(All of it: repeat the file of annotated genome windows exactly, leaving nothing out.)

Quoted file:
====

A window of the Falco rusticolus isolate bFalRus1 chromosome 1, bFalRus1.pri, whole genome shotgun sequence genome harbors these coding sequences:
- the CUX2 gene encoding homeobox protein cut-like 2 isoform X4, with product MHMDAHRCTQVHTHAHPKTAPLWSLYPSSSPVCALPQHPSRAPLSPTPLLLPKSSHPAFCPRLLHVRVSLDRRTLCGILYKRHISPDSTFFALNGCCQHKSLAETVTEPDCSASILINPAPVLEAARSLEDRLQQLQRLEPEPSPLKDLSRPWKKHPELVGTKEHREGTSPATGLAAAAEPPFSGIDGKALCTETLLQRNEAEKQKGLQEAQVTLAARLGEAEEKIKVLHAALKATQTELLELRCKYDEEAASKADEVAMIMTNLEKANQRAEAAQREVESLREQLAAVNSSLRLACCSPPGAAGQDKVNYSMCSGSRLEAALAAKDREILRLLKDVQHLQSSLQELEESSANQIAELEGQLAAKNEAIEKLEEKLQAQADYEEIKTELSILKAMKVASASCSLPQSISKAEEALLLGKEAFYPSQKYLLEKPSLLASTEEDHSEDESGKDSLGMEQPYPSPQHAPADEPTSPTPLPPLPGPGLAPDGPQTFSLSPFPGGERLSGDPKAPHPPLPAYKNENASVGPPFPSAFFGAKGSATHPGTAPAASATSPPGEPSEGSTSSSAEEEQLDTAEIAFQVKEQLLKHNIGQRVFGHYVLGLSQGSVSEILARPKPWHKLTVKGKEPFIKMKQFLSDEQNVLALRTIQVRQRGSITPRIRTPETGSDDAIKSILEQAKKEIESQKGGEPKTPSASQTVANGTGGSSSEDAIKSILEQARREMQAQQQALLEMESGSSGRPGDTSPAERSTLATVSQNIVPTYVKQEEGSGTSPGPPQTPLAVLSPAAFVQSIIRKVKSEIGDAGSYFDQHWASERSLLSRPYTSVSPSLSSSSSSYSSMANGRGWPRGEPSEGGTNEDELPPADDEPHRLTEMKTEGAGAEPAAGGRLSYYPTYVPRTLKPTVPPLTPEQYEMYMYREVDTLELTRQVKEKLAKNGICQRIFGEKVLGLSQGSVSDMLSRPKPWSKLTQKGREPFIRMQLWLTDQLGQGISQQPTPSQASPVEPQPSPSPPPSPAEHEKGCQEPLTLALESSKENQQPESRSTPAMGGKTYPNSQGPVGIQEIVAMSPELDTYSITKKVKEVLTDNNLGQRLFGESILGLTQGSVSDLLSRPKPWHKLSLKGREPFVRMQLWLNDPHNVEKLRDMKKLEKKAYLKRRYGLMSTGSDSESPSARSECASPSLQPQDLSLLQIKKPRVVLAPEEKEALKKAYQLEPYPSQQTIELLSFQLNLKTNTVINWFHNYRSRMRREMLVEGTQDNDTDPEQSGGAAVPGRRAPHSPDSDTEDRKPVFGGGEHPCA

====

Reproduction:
A window of the Falco rusticolus isolate bFalRus1 chromosome 1, bFalRus1.pri, whole genome shotgun sequence genome harbors these coding sequences:
- the CUX2 gene encoding homeobox protein cut-like 2 isoform X4, with product MHMDAHRCTQVHTHAHPKTAPLWSLYPSSSPVCALPQHPSRAPLSPTPLLLPKSSHPAFCPRLLHVRVSLDRRTLCGILYKRHISPDSTFFALNGCCQHKSLAETVTEPDCSASILINPAPVLEAARSLEDRLQQLQRLEPEPSPLKDLSRPWKKHPELVGTKEHREGTSPATGLAAAAEPPFSGIDGKALCTETLLQRNEAEKQKGLQEAQVTLAARLGEAEEKIKVLHAALKATQTELLELRCKYDEEAASKADEVAMIMTNLEKANQRAEAAQREVESLREQLAAVNSSLRLACCSPPGAAGQDKVNYSMCSGSRLEAALAAKDREILRLLKDVQHLQSSLQELEESSANQIAELEGQLAAKNEAIEKLEEKLQAQADYEEIKTELSILKAMKVASASCSLPQSISKAEEALLLGKEAFYPSQKYLLEKPSLLASTEEDHSEDESGKDSLGMEQPYPSPQHAPADEPTSPTPLPPLPGPGLAPDGPQTFSLSPFPGGERLSGDPKAPHPPLPAYKNENASVGPPFPSAFFGAKGSATHPGTAPAASATSPPGEPSEGSTSSSAEEEQLDTAEIAFQVKEQLLKHNIGQRVFGHYVLGLSQGSVSEILARPKPWHKLTVKGKEPFIKMKQFLSDEQNVLALRTIQVRQRGSITPRIRTPETGSDDAIKSILEQAKKEIESQKGGEPKTPSASQTVANGTGGSSSEDAIKSILEQARREMQAQQQALLEMESGSSGRPGDTSPAERSTLATVSQNIVPTYVKQEEGSGTSPGPPQTPLAVLSPAAFVQSIIRKVKSEIGDAGSYFDQHWASERSLLSRPYTSVSPSLSSSSSSYSSMANGRGWPRGEPSEGGTNEDELPPADDEPHRLTEMKTEGAGAEPAAGGRLSYYPTYVPRTLKPTVPPLTPEQYEMYMYREVDTLELTRQVKEKLAKNGICQRIFGEKVLGLSQGSVSDMLSRPKPWSKLTQKGREPFIRMQLWLTDQLGQGISQQPTPSQASPVEPQPSPSPPPSPAEHEKGCQEPLTLALESSKENQQPESRSTPAMGGKTYPNSQGPVGIQEIVAMSPELDTYSITKKVKEVLTDNNLGQRLFGESILGLTQGSVSDLLSRPKPWHKLSLKGREPFVRMQLWLNDPHNVEKLRDMKKLEKKAYLKRRYGLMSTGSDSESPSARSECASPSLQPQDLSLLQIKKPRVVLAPEEKEALKKAYQLEPYPSQQTIELLSFQLNLKTNTVINWFHNYRSRMRREMLVEGTQDNDTDPEQSGGAAVPGRRAPHSPDSDTEDRKPVFGGGEHPCA